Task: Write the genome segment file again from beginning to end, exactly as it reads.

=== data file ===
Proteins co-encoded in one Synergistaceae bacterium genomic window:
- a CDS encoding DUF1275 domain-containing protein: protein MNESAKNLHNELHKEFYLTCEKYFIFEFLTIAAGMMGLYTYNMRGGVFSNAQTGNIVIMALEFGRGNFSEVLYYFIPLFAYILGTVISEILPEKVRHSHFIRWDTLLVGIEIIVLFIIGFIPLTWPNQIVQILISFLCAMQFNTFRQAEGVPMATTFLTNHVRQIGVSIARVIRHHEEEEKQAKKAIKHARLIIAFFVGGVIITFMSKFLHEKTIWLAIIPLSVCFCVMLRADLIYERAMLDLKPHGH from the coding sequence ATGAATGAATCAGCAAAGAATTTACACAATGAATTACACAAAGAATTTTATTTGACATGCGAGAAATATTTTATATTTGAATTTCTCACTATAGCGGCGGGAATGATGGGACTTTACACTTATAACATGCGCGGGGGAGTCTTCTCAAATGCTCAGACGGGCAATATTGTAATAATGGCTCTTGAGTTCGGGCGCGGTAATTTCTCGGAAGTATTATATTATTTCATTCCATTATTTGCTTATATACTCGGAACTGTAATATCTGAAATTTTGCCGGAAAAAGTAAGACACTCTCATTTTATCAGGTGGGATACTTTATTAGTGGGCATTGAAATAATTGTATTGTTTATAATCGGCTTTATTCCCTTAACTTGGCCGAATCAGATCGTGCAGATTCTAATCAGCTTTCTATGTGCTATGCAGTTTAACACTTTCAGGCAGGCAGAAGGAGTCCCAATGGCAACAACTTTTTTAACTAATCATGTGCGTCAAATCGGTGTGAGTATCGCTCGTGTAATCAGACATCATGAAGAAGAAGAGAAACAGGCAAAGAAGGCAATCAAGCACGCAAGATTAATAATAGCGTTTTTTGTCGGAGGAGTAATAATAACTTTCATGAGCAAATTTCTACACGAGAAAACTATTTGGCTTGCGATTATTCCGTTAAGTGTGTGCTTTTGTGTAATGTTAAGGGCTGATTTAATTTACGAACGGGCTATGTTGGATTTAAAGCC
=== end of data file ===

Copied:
Proteins co-encoded in one Synergistaceae bacterium genomic window:
- a CDS encoding DUF1275 domain-containing protein: protein MNESAKNLHNELHKEFYLTCEKYFIFEFLTIAAGMMGLYTYNMRGGVFSNAQTGNIVIMALEFGRGNFSEVLYYFIPLFAYILGTVISEILPEKVRHSHFIRWDTLLVGIEIIVLFIIGFIPLTWPNQIVQILISFLCAMQFNTFRQAEGVPMATTFLTNHVRQIGVSIARVIRHHEEEEKQAKKAIKHARLIIAFFVGGVIITFMSKFLHEKTIWLAIIPLSVCFCVMLRADLIYERAMLDLKPHGH from the coding sequence ATGAATGAATCAGCAAAGAATTTACACAATGAATTACACAAAGAATTTTATTTGACATGCGAGAAATATTTTATATTTGAATTTCTCACTATAGCGGCGGGAATGATGGGACTTTACACTTATAACATGCGCGGGGGAGTCTTCTCAAATGCTCAGACGGGCAATATTGTAATAATGGCTCTTGAGTTCGGGCGCGGTAATTTCTCGGAAGTATTATATTATTTCATTCCATTATTTGCTTATATACTCGGAACTGTAATATCTGAAATTTTGCCGGAAAAAGTAAGACACTCTCATTTTATCAGGTGGGATACTTTATTAGTGGGCATTGAAATAATTGTATTGTTTATAATCGGCTTTATTCCCTTAACTTGGCCGAATCAGATCGTGCAGATTCTAATCAGCTTTCTATGTGCTATGCAGTTTAACACTTTCAGGCAGGCAGAAGGAGTCCCAATGGCAACAACTTTTTTAACTAATCATGTGCGTCAAATCGGTGTGAGTATCGCTCGTGTAATCAGACATCATGAAGAAGAAGAGAAACAGGCAAAGAAGGCAATCAAGCACGCAAGATTAATAATAGCGTTTTTTGTCGGAGGAGTAATAATAACTTTCATGAGCAAATTTCTACACGAGAAAACTATTTGGCTTGCGATTATTCCGTTAAGTGTGTGCTTTTGTGTAATGTTAAGGGCTGATTTAATTTACGAACGGGCTATGTTGGATTTAAAGCC